Hans-georg Gadamer and the Harmony of Word and Deed
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Hans-georg Gadamer and the Harmony of Word and Deed. (2018). The Political Science Reviewer, 42(1), 146-166. https://politicalsciencereviewer.wisc.edu/index.php/psr/article/view/538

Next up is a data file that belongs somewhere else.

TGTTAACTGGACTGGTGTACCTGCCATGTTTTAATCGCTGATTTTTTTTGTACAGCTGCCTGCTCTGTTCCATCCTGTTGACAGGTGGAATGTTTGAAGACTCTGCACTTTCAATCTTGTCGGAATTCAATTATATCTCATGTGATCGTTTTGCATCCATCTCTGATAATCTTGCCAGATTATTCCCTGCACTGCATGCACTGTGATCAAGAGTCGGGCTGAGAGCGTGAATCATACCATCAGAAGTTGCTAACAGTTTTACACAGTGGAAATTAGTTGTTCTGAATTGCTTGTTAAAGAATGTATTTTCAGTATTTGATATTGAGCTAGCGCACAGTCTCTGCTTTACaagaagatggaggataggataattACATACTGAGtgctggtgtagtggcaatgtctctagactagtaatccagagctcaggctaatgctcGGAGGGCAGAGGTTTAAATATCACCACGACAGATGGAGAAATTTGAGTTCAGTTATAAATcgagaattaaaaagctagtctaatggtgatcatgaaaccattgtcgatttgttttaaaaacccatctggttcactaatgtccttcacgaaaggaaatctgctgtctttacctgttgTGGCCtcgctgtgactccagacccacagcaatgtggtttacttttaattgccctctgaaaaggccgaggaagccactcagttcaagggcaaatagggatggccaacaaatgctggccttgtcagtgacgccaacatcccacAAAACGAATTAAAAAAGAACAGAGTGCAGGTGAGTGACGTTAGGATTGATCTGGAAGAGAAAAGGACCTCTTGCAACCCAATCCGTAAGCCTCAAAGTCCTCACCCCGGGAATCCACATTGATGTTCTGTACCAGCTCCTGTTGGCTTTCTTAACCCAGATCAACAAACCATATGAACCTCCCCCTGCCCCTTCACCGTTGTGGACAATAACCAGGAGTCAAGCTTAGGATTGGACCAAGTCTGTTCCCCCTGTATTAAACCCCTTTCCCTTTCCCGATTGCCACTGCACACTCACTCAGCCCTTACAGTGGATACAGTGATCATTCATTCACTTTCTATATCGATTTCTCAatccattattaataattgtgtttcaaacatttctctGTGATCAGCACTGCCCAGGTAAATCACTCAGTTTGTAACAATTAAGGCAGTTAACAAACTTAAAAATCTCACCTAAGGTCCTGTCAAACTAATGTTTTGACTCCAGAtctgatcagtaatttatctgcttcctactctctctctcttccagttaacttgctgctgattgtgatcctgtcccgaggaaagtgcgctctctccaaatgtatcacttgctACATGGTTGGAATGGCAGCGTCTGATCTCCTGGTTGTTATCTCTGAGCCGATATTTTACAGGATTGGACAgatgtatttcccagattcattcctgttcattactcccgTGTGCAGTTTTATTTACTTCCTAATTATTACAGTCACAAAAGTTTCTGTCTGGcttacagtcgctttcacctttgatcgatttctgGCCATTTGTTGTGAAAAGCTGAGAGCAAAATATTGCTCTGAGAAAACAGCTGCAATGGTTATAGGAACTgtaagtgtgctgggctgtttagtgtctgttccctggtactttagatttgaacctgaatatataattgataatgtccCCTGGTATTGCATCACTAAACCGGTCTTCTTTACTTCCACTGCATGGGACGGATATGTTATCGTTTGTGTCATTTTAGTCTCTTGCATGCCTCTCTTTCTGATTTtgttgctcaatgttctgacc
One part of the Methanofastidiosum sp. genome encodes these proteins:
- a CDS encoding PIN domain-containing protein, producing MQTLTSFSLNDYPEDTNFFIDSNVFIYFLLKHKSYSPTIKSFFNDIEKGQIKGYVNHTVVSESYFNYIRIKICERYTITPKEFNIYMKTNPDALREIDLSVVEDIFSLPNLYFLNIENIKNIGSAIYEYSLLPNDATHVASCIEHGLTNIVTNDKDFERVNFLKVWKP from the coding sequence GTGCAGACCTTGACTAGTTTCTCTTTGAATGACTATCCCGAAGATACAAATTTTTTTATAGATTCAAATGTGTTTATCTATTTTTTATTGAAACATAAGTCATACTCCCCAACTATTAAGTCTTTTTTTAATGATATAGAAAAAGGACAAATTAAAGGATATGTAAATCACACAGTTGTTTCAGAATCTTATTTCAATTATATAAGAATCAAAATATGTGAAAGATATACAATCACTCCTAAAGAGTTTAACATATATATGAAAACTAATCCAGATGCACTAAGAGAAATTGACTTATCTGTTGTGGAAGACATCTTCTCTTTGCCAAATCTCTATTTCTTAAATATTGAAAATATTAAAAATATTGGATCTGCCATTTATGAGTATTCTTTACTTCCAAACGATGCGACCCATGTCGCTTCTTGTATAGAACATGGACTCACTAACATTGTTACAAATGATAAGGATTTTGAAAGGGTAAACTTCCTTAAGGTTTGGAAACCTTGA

Hans-georg Gadamer was born in 1900 in Marburg, and died in 2002 in Heidelberg. He studied at the University of Marburg under the neo-Kantian Paul Natorp, defending his dissertation on Plato in 1922. He moved to the University of Freiburg, where he met Martin Heidegger, whom he followed back to Marburg when Heidegger gained his professorship, joining a circle of Heidegger’s students, including Leo Strauss, Karl Löwith, Jacob Klein, and Hannah Arendt. Gadamer habilitated in 1929 and began lecturing as a privatdotzen, an unsalaried instructor, but he was unable to secure a professorship until 1939. During this time, Gadamer’s academic career progressed slowly, if at all. Privatdotzen survived on occasional fellowships and ad hoc compensation from students. While direct opposition to the regime was impossible, he sheltered his friend Jacob Klein in his house for almost two years, from 1933 to 1934, and he supported Erich Frank until his departure from Marburg for the United States in 1939. Unlike Heidegger, who famously joined the Nazi party, Gadamer never joined the party, even though doing so would have provided a critical benefit to a struggling career. At the same time, Gadamer did what was necessary to maintain his position. In 1933 he signed, along with twenty-three other faculty members at the University of Marburg, as demanded in a public forum, the Loyalty Oath of German Professors to Adolph Hitler and the National Socialist State. In 1935, still without joining the party, he volunteered for a “kind of rehabilitation camp,” which may have been instrumental in his eventual professorship.

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